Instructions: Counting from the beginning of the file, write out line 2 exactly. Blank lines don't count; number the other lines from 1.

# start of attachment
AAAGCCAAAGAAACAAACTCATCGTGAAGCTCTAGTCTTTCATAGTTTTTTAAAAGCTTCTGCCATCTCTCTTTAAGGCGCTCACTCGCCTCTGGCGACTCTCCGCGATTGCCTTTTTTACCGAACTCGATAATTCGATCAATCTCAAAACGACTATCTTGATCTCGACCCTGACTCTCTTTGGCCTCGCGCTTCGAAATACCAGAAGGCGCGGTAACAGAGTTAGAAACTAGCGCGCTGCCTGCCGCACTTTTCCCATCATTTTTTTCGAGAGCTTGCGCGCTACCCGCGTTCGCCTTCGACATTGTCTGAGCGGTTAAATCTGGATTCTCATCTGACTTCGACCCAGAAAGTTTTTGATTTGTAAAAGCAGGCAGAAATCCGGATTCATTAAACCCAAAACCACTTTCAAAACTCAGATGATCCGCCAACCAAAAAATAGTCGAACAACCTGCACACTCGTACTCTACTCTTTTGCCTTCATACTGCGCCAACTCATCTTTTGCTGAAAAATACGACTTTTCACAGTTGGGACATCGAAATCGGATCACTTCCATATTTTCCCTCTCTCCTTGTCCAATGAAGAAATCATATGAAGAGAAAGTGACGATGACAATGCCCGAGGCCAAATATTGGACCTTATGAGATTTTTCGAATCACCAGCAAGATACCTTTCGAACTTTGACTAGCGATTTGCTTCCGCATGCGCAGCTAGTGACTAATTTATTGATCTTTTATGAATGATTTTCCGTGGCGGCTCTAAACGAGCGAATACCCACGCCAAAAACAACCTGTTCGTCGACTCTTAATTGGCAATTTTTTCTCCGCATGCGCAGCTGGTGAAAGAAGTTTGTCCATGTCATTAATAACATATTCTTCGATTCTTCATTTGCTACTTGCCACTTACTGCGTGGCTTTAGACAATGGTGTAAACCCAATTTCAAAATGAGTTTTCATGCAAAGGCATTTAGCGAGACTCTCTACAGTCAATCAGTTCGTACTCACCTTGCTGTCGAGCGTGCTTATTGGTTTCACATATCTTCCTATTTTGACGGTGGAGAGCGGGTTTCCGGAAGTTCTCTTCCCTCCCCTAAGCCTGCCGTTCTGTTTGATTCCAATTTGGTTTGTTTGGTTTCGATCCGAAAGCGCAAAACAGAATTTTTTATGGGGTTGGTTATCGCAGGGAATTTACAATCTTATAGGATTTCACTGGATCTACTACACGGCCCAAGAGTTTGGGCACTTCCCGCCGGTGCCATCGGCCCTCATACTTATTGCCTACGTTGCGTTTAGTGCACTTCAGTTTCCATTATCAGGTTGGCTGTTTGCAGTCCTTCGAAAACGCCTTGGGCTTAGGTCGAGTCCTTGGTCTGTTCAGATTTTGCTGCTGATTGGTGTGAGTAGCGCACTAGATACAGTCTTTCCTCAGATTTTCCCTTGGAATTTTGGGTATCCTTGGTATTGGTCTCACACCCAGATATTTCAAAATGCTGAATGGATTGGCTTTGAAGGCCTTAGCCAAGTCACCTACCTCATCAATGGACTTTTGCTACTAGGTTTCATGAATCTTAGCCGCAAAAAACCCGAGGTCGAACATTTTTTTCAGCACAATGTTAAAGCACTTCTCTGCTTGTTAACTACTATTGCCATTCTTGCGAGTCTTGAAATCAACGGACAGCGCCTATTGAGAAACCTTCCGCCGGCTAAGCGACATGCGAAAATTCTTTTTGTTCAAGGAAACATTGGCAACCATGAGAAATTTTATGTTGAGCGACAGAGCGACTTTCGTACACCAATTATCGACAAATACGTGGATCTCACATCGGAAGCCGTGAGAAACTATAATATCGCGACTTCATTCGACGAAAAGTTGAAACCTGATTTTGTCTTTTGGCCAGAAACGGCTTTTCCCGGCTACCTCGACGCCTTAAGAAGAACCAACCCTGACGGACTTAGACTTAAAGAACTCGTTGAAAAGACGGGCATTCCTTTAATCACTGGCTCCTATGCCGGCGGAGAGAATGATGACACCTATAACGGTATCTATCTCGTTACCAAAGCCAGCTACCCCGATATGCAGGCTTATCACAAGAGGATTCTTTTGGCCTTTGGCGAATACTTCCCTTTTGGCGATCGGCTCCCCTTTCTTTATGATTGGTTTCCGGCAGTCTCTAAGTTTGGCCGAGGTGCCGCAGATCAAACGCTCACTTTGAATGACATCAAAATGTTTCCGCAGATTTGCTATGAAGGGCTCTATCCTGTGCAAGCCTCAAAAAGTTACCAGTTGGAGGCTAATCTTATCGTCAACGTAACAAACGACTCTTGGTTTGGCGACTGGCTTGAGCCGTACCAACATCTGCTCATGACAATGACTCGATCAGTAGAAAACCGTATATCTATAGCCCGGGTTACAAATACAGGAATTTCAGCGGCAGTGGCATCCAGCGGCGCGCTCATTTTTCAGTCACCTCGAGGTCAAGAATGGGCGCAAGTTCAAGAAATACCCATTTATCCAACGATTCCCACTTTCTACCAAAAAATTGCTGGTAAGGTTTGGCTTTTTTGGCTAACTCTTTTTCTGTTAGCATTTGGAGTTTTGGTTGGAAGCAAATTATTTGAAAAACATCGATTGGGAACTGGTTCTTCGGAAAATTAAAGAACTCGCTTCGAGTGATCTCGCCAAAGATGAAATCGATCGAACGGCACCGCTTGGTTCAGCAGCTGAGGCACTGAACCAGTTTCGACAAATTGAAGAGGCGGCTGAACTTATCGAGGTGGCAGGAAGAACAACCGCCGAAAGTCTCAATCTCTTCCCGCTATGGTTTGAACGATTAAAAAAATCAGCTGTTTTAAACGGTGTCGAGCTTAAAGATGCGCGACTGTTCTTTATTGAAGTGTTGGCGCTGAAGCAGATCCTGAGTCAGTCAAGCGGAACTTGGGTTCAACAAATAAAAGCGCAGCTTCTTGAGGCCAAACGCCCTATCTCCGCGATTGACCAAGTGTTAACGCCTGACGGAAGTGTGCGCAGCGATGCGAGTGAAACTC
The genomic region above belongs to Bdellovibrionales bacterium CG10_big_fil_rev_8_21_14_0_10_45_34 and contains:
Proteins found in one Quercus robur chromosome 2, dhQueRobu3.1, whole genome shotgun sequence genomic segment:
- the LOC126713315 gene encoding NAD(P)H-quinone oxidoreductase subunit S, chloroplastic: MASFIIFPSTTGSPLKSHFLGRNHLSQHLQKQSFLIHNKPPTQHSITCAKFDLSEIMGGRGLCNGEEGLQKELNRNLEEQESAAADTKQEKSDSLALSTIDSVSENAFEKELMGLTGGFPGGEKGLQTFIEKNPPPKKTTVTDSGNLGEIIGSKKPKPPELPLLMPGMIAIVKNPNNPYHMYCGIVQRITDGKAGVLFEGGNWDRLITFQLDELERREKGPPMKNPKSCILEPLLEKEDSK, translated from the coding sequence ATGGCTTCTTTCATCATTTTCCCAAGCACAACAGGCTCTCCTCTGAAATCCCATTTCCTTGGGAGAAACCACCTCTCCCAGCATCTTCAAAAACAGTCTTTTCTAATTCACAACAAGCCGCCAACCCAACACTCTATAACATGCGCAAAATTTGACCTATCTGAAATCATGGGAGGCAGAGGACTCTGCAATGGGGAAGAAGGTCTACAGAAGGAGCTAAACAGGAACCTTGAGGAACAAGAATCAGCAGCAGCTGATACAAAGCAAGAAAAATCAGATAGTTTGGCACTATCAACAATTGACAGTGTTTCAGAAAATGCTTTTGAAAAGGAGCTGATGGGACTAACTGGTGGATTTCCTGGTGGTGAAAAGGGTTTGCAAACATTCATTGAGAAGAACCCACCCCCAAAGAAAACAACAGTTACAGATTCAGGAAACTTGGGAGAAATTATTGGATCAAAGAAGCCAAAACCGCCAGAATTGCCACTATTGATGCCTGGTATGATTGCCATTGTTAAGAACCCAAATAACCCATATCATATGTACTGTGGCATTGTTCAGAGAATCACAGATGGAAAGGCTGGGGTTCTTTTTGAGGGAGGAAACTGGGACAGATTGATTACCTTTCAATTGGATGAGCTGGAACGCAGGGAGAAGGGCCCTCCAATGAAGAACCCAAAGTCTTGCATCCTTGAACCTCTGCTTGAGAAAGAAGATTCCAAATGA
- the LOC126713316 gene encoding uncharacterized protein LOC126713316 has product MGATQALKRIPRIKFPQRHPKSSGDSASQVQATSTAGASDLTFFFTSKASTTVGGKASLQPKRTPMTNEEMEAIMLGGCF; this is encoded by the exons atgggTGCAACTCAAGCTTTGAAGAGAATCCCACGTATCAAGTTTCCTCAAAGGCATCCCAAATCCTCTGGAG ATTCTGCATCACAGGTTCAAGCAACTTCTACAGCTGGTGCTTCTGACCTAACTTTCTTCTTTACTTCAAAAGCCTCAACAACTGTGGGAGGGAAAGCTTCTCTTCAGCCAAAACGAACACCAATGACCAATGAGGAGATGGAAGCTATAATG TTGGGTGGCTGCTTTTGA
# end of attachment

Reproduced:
The genomic region above belongs to Bdellovibrionales bacterium CG10_big_fil_rev_8_21_14_0_10_45_34 and contains: